Germany bans Uber again: Country confused by ride-share technology.

Germany Partly Banned Uber. Yes, Again.

Germany Partly Banned Uber. Yes, Again.

Moneybox
A blog about business and economics.
March 18 2015 12:44 PM

Germany Partly Banned Uber. Yes, Again.

457199256-in-this-photo-illustration-the-new-smart-phone-taxi-app
Perhaps Uber could earn some German goodwill by adding an umlaut.

Photo by Pablo Blazquez Dominguez/Getty Images

When it comes to car-hailing apps, Germany appears to be a little confused. On Wednesday, a regional court imposed a nationwide ban on UberPOP, a peer-to-peer service similar to UberX that Uber offers in European cities, and said that violations could incur fines of 250,000 euros ($264,825). If this sounds familiar, it’s because Germany did something very similar back in September, when a court in Frankfurt ruled that Uber was competing unfairly with local taxis and barred it from operating in the country. That ban ended up lasting all of two weeks.

Wednesday’s decision will not affect Uber Black and Uber Taxi, two other tiers of service that Uber operates in Germany, the company told Reuters in a statement. Uber is also reportedly working on a “new alternative ridesharing service” that would be legal according to the courts. Taxi Deutschland, the German taxi group behind the suit against Uber, had essentially argued that Uber was cutting corners by facilitating transport between passengers and drivers without the proper licensing. Uber, for its part, has maintained that it should not be governed by the same rules as traditional taxi companies because it's merely a platform linking drivers to riders.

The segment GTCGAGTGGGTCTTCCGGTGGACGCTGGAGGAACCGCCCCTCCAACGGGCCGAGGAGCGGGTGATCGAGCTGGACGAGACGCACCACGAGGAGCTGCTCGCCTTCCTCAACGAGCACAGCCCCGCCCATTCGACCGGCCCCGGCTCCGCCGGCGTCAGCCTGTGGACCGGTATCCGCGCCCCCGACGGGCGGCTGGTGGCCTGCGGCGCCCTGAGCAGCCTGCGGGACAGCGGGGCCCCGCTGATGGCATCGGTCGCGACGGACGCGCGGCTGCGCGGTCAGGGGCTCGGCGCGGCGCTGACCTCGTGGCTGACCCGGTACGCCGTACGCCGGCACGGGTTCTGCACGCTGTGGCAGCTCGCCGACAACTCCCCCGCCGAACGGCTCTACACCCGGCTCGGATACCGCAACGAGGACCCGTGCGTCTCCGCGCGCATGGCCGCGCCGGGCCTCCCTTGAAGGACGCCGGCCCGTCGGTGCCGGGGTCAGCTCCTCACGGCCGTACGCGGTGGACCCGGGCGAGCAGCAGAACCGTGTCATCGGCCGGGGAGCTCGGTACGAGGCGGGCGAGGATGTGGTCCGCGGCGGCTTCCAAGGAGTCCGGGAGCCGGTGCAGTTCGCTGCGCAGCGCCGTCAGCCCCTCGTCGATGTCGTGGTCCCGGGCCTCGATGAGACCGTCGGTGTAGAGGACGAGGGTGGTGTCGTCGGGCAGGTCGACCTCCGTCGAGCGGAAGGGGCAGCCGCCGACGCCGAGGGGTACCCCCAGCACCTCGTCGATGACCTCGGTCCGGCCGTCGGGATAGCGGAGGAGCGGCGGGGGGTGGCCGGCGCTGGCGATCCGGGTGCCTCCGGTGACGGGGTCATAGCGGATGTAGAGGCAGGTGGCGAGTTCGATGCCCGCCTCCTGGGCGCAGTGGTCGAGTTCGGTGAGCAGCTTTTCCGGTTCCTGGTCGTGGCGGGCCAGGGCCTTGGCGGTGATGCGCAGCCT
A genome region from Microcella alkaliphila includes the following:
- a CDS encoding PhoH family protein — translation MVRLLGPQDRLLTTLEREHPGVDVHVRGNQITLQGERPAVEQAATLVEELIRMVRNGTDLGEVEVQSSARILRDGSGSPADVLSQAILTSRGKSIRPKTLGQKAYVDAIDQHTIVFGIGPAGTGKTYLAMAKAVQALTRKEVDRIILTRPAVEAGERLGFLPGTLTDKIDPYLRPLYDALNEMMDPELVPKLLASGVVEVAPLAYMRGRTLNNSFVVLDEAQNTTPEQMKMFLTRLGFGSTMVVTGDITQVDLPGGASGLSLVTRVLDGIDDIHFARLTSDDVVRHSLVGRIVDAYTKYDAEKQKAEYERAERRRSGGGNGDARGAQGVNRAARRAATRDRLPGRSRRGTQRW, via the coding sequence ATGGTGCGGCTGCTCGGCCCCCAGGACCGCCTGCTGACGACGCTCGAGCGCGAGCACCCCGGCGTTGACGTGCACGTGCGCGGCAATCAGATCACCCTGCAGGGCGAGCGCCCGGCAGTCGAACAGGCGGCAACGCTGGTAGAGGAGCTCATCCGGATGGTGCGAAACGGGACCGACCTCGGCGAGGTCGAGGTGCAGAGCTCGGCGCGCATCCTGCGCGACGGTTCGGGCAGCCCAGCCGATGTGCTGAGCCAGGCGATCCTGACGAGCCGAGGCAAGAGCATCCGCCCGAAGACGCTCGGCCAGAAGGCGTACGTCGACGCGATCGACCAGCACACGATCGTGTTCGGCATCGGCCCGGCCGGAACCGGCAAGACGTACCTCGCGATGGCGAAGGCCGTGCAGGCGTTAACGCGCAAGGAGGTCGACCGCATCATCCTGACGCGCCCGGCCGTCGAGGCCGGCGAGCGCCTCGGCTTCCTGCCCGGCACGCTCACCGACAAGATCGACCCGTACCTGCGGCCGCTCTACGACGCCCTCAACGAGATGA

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Uber has sparred with governments and the traditional taxi industry just about everywhere it operates, but the fights have been especially heated in Europe. Uber has faced bans in Belgium, Germany, Spain, France, and now Germany again. Last summer, major cities across Europe came to a standstill as tens of thousands of taxi drivers filled the streets to protest Uber’s services. Just this week, French police raided Uber’s Paris headquarters for six hours—seizing smartphones, emails, and documents—as part of an investigation into UberPOP. Uber condemned the raid as an “attempt at intimidation.”

So far, Uber’s default approach has basically been to keep operating, regulators be damned, until popular support for its services forces authorities to change their minds. That’s what it did after Germany imposed a ban the last time, and in the end Uber came out on top. As of today, UberPOP is still operating in Germany and may be able to do so for several weeks as it awaits a final ruling from the regional court. The company says it plans to appeal the decision, which an Uber representative called a “fundamental infringement, in particular of our right under European law to establish and provide a service.”

*Correction, March 19, 2015: The headline of this post originally misstated that Germany had banned all Uber services. The court has only banned UberPOP, a peer-to-peer service that Uber offers.

Alison Griswold is a Slate staff writer covering business and economics.